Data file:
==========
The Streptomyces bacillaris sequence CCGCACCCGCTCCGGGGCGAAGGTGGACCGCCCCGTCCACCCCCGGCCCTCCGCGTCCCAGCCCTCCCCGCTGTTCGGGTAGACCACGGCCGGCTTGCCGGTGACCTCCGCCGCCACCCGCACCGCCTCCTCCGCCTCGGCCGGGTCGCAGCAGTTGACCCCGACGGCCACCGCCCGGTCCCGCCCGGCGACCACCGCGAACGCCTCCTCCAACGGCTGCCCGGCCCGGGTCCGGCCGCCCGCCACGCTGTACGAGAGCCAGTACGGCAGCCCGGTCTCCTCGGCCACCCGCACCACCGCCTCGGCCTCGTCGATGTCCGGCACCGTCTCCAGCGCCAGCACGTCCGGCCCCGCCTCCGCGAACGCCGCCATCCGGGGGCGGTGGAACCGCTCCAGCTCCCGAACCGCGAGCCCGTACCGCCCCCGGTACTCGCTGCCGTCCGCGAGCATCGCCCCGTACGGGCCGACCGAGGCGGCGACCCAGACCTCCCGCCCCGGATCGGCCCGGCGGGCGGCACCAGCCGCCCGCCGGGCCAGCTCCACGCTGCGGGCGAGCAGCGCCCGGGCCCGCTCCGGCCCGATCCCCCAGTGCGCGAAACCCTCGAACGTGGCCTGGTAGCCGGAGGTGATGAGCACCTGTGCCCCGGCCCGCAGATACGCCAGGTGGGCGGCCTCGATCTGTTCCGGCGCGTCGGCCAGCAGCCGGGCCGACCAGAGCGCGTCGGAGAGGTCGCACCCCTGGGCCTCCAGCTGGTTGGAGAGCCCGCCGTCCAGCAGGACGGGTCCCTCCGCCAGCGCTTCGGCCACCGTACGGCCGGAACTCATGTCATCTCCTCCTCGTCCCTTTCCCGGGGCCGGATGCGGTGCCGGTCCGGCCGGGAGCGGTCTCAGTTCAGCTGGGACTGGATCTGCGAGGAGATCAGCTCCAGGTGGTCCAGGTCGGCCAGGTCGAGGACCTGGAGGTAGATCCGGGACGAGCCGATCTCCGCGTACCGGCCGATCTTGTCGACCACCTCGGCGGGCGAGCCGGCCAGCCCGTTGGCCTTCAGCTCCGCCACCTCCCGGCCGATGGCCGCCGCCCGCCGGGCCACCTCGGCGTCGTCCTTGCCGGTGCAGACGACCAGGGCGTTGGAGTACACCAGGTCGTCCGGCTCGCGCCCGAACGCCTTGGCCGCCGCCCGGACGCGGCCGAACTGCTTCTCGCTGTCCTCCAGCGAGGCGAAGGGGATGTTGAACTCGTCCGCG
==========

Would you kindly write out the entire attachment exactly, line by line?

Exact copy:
The Streptomyces bacillaris sequence CCGCACCCGCTCCGGGGCGAAGGTGGACCGCCCCGTCCACCCCCGGCCCTCCGCGTCCCAGCCCTCCCCGCTGTTCGGGTAGACCACGGCCGGCTTGCCGGTGACCTCCGCCGCCACCCGCACCGCCTCCTCCGCCTCGGCCGGGTCGCAGCAGTTGACCCCGACGGCCACCGCCCGGTCCCGCCCGGCGACCACCGCGAACGCCTCCTCCAACGGCTGCCCGGCCCGGGTCCGGCCGCCCGCCACGCTGTACGAGAGCCAGTACGGCAGCCCGGTCTCCTCGGCCACCCGCACCACCGCCTCGGCCTCGTCGATGTCCGGCACCGTCTCCAGCGCCAGCACGTCCGGCCCCGCCTCCGCGAACGCCGCCATCCGGGGGCGGTGGAACCGCTCCAGCTCCCGAACCGCGAGCCCGTACCGCCCCCGGTACTCGCTGCCGTCCGCGAGCATCGCCCCGTACGGGCCGACCGAGGCGGCGACCCAGACCTCCCGCCCCGGATCGGCCCGGCGGGCGGCACCAGCCGCCCGCCGGGCCAGCTCCACGCTGCGGGCGAGCAGCGCCCGGGCCCGCTCCGGCCCGATCCCCCAGTGCGCGAAACCCTCGAACGTGGCCTGGTAGCCGGAGGTGATGAGCACCTGTGCCCCGGCCCGCAGATACGCCAGGTGGGCGGCCTCGATCTGTTCCGGCGCGTCGGCCAGCAGCCGGGCCGACCAGAGCGCGTCGGAGAGGTCGCACCCCTGGGCCTCCAGCTGGTTGGAGAGCCCGCCGTCCAGCAGGACGGGTCCCTCCGCCAGCGCTTCGGCCACCGTACGGCCGGAACTCATGTCATCTCCTCCTCGTCCCTTTCCCGGGGCCGGATGCGGTGCCGGTCCGGCCGGGAGCGGTCTCAGTTCAGCTGGGACTGGATCTGCGAGGAGATCAGCTCCAGGTGGTCCAGGTCGGCCAGGTCGAGGACCTGGAGGTAGATCCGGGACGAGCCGATCTCCGCGTACCGGCCGATCTTGTCGACCACCTCGGCGGGCGAGCCGGCCAGCCCGTTGGCCTTCAGCTCCGCCACCTCCCGGCCGATGGCCGCCGCCCGCCGGGCCACCTCGGCGTCGTCCTTGCCGGTGCAGACGACCAGGGCGTTGGAGTACACCAGGTCGTCCGGCTCGCGCCCGAACGCCTTGGCCGCCGCCCGGACGCGGCCGAACTGCTTCTCGCTGTCCTCCAGCGAGGCGAAGGGGATGTTGAACTCGTCCGCG